The Other Anna

Now this is pure Coulter:

The New York Times is in such a lather about Augusta National Golf Club's ban on women members, it has briefly interrupted news coverage of "The Sopranos" to write about it.

The rest of the article is almost as good. She makes a good case, and remember snit-flingers: if Augusta goes, the Girl Scouts and Living Well Lady Fitness Centers are next on the list.

Don't Americans have the freedom to associate? Oh I forgot, it's a living document and all that.

Guns and Roses

To some, this will come as a shocker:

LOS ANGELES, California (Reuters) -- The first U.S. tour in nine years by hell-raising rock band Guns N' Roses officially fell apart Wednesday, as its promoter tersely announced the cancellation of the remaining shows on the ill-starred jaunt.

I never understood the appeal. They've always seemed like whiners who badly needed showers. Musical taste is so subjective. NKOTB, anyone?

Rose, 40, did not show up to the group's December 7 show in Philadelphia, leading to a crowd disturbance. Then, six shows were scratched, even though the tour remained officially on.

Forty? That's colostomy rock territory. If this news upsets you, you might consider finding another band. Why anyone listens to anything other than Rammstein has long been a mystery to me.


I forgot we're still mad at Germany. Are we? If yes, then I need a new band, too. It's hard, but for the duration of hostilities, we must try. At least there's Laibach. We aren't mad at Slovenia, are we?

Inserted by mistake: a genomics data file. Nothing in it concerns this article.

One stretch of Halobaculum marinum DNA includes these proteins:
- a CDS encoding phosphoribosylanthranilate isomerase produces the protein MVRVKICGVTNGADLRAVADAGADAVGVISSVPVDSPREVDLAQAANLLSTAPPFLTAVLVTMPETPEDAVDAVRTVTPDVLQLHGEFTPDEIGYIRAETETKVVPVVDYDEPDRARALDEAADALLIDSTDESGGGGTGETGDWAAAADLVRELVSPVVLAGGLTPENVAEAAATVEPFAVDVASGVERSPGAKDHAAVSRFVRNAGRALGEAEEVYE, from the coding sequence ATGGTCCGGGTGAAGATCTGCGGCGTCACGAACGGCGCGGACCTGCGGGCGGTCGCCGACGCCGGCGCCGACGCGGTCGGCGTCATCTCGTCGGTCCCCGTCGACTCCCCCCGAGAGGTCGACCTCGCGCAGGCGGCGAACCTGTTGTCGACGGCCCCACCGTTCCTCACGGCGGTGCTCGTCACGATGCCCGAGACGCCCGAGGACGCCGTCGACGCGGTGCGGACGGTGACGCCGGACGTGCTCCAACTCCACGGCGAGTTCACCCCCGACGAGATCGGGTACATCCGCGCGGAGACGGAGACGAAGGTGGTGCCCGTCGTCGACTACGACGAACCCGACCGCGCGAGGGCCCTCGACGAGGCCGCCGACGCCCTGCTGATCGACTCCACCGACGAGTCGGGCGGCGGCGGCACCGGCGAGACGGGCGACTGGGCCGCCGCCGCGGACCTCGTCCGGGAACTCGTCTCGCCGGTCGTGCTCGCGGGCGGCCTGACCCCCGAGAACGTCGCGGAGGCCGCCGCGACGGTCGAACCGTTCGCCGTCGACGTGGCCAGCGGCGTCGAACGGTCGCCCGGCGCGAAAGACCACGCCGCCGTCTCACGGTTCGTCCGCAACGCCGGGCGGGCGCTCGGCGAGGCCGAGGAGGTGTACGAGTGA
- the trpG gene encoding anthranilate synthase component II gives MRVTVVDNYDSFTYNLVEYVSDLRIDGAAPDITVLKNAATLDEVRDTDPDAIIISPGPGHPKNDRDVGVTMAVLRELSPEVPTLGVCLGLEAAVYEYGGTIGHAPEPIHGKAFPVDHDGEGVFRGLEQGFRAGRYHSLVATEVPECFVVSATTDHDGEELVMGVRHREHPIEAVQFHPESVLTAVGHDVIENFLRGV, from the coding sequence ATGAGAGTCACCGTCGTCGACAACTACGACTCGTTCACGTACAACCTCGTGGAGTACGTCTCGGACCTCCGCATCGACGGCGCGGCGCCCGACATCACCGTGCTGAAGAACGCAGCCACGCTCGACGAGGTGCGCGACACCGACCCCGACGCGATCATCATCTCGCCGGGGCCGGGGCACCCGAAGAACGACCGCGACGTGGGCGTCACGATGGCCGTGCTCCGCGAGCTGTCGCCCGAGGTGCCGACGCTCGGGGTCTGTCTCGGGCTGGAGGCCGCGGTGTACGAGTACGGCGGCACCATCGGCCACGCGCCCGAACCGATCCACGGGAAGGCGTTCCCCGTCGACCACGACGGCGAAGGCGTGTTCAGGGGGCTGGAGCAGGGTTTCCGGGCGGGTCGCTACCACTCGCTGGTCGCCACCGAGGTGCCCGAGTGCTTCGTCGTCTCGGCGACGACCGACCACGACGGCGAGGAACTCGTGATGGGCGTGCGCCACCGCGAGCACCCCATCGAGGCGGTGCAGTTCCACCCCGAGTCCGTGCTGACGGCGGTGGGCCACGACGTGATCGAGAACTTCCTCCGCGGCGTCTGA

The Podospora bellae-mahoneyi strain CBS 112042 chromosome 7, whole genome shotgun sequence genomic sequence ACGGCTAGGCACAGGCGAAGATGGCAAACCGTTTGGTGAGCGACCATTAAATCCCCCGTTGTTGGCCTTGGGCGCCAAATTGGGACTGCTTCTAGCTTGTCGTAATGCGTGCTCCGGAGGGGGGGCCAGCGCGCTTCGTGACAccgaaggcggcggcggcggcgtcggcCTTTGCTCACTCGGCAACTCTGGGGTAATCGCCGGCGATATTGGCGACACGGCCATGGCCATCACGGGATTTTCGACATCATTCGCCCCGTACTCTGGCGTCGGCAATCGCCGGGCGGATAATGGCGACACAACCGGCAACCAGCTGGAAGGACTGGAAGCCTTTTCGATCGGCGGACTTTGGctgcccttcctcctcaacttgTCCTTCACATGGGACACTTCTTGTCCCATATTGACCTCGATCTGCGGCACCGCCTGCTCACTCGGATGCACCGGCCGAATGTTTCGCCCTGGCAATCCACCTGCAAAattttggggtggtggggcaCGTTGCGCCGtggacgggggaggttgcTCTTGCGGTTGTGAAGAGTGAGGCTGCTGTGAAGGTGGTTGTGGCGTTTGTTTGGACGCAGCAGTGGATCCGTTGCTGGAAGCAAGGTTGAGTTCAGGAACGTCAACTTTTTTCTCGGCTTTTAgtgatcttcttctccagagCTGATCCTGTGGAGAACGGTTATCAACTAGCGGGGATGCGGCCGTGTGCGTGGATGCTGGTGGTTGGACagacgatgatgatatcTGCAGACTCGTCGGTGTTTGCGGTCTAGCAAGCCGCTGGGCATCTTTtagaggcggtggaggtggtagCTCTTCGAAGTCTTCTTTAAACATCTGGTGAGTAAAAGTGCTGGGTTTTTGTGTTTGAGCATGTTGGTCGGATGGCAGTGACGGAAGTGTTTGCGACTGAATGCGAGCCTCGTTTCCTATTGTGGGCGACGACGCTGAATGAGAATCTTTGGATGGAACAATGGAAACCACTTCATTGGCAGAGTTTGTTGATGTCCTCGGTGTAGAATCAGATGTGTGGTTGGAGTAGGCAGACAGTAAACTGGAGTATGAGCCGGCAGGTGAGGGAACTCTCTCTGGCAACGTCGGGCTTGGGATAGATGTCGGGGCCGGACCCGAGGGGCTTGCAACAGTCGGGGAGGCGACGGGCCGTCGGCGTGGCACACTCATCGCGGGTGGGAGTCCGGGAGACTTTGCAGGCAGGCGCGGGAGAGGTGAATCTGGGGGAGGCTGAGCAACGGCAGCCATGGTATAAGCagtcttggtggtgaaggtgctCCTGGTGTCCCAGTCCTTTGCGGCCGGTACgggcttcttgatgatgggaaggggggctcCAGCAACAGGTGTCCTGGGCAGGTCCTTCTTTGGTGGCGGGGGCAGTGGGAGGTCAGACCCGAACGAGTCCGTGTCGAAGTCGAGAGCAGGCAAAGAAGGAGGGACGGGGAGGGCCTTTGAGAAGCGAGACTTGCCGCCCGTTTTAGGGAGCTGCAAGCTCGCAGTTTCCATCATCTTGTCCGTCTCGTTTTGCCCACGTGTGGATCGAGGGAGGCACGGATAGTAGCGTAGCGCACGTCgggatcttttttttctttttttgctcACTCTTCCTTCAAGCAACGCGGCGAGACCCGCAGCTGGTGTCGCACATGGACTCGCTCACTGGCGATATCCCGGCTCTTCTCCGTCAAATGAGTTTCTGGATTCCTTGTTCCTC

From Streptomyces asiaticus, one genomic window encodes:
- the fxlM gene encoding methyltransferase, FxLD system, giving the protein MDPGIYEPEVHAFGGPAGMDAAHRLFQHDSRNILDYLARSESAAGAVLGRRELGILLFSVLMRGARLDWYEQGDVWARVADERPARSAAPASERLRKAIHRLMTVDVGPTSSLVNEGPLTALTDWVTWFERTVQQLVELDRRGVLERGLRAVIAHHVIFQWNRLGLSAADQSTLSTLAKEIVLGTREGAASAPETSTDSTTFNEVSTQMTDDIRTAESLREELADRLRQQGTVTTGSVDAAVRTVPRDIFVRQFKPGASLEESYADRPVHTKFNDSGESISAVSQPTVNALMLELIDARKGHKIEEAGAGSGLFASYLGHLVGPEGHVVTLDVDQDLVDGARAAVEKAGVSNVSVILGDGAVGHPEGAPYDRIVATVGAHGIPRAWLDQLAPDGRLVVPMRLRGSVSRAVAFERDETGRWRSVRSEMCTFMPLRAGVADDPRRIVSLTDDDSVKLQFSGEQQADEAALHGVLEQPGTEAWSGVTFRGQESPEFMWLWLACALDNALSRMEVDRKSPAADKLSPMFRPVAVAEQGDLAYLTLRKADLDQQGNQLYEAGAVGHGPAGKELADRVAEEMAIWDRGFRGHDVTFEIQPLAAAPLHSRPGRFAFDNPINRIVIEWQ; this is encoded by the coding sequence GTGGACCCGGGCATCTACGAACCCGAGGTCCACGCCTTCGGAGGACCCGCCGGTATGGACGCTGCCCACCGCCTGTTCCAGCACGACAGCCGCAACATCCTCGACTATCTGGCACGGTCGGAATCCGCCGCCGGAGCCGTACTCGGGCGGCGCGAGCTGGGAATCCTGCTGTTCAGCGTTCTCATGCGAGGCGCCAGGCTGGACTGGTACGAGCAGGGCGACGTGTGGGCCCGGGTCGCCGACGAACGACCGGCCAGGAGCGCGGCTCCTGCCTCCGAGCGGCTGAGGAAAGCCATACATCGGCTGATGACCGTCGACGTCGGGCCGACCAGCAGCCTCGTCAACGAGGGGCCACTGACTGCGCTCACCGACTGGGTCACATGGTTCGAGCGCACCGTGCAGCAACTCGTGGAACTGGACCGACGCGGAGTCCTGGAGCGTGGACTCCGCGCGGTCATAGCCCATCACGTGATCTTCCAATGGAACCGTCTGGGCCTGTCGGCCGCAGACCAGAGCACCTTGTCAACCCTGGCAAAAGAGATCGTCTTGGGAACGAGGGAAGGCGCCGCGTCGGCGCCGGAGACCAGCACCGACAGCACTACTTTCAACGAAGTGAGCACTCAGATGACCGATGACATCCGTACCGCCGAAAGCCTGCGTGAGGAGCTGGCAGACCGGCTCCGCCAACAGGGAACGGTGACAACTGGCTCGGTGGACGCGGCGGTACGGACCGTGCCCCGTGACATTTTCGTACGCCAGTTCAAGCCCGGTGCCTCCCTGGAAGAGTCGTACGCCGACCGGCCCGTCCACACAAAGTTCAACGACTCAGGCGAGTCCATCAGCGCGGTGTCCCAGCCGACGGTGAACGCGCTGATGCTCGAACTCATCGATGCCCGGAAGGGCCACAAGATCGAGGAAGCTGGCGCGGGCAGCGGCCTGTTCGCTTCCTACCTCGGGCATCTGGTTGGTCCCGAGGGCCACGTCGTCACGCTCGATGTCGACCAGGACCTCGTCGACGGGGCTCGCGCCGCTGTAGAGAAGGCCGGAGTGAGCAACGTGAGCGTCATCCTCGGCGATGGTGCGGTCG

Wednesday, December 11, 2002


Here are a pair of beautiful bunnies. And they're in love. Too sweet!

Here are Sarah and Georgie together. Sarah loves to groom her friend! Rabbits bond for life; this pair must be adopted out together and stay together. They're both spayed/neutered. You will love this sweet pair!

All they need is a good home!

Arsenal of Democracy

Yes it's back: the gear of the day post. Today, let's revisit the subject of mines. This time, we'll take a look at how to get rid of them.

We've already got things like metal detectors and ribbon charges to find and clear lanes, but that kind of stuff is so '80s (and earlier). Now that the AoD is making the switch to ray-guns and fighting microwaves, how are the UXO boys going to get a piece of the action?

With lasers and radar, of course.

Let's start by looking at the least coolest new toy in development: the Handheld Standoff Mine Detection System (HSTAMIDS):